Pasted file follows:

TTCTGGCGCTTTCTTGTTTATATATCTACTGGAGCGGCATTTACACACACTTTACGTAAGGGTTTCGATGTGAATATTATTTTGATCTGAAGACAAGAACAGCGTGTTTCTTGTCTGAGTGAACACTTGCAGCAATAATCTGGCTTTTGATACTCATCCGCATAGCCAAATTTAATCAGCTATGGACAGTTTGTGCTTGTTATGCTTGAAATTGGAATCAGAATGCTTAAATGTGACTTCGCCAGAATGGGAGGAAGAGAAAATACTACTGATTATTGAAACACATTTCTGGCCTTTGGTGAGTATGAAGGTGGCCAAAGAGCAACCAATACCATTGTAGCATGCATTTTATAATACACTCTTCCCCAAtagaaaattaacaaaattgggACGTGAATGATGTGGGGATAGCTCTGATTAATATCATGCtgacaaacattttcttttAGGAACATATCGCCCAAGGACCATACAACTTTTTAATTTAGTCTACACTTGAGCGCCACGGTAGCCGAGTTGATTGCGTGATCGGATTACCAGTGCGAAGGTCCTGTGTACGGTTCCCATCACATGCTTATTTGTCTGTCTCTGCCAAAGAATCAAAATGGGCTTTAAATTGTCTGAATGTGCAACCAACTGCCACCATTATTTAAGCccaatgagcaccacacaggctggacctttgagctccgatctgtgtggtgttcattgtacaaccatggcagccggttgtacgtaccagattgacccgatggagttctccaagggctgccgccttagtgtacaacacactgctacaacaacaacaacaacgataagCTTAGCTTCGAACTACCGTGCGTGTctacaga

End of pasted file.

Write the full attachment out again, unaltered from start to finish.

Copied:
TTCTGGCGCTTTCTTGTTTATATATCTACTGGAGCGGCATTTACACACACTTTACGTAAGGGTTTCGATGTGAATATTATTTTGATCTGAAGACAAGAACAGCGTGTTTCTTGTCTGAGTGAACACTTGCAGCAATAATCTGGCTTTTGATACTCATCCGCATAGCCAAATTTAATCAGCTATGGACAGTTTGTGCTTGTTATGCTTGAAATTGGAATCAGAATGCTTAAATGTGACTTCGCCAGAATGGGAGGAAGAGAAAATACTACTGATTATTGAAACACATTTCTGGCCTTTGGTGAGTATGAAGGTGGCCAAAGAGCAACCAATACCATTGTAGCATGCATTTTATAATACACTCTTCCCCAAtagaaaattaacaaaattgggACGTGAATGATGTGGGGATAGCTCTGATTAATATCATGCtgacaaacattttcttttAGGAACATATCGCCCAAGGACCATACAACTTTTTAATTTAGTCTACACTTGAGCGCCACGGTAGCCGAGTTGATTGCGTGATCGGATTACCAGTGCGAAGGTCCTGTGTACGGTTCCCATCACATGCTTATTTGTCTGTCTCTGCCAAAGAATCAAAATGGGCTTTAAATTGTCTGAATGTGCAACCAACTGCCACCATTATTTAAGCccaatgagcaccacacaggctggacctttgagctccgatctgtgtggtgttcattgtacaaccatggcagccggttgtacgtaccagattgacccgatggagttctccaagggctgccgccttagtgtacaacacactgctacaacaacaacaacaacgataagCTTAGCTTCGAACTACCGTGCGTGTctacaga